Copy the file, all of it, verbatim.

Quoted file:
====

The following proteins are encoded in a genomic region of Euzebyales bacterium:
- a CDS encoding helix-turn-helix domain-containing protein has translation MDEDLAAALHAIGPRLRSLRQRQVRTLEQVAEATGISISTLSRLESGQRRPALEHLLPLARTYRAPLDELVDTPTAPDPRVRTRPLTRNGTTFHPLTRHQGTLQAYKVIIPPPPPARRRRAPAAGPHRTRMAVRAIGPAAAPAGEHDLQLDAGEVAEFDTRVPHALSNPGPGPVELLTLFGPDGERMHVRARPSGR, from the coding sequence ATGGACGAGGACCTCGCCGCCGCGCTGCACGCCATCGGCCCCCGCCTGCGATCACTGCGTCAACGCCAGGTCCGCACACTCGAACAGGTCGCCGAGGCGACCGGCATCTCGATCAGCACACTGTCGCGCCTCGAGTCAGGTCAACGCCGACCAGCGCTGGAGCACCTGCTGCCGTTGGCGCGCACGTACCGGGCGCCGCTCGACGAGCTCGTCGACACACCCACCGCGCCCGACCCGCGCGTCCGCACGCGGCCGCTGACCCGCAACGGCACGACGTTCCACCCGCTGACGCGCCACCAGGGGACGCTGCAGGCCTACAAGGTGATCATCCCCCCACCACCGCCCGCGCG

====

The following proteins are encoded in a genomic region of Euzebyales bacterium:
- a CDS encoding helix-turn-helix domain-containing protein has translation MDEDLAAALHAIGPRLRSLRQRQVRTLEQVAEATGISISTLSRLESGQRRPALEHLLPLARTYRAPLDELVDTPTAPDPRVRTRPLTRNGTTFHPLTRHQGTLQAYKVIIPPPPPARRRRAPAAGPHRTRMAVRAIGPAAAPAGEHDLQLDAGEVAEFDTRVPHALSNPGPGPVELLTLFGPDGERMHVRARPSGR, from the coding sequence ATGGACGAGGACCTCGCCGCCGCGCTGCACGCCATCGGCCCCCGCCTGCGATCACTGCGTCAACGCCAGGTCCGCACACTCGAACAGGTCGCCGAGGCGACCGGCATCTCGATCAGCACACTGTCGCGCCTCGAGTCAGGTCAACGCCGACCAGCGCTGGAGCACCTGCTGCCGTTGGCGCGCACGTACCGGGCGCCGCTCGACGAGCTCGTCGACACACCCACCGCGCCCGACCCGCGCGTCCGCACGCGGCCGCTGACCCGCAACGGCACGACGTTCCACCCGCTGACGCGCCACCAGGGGACGCTGCAGGCCTACAAGGTGATCATCCCCCCACCACCGCCCGCGCG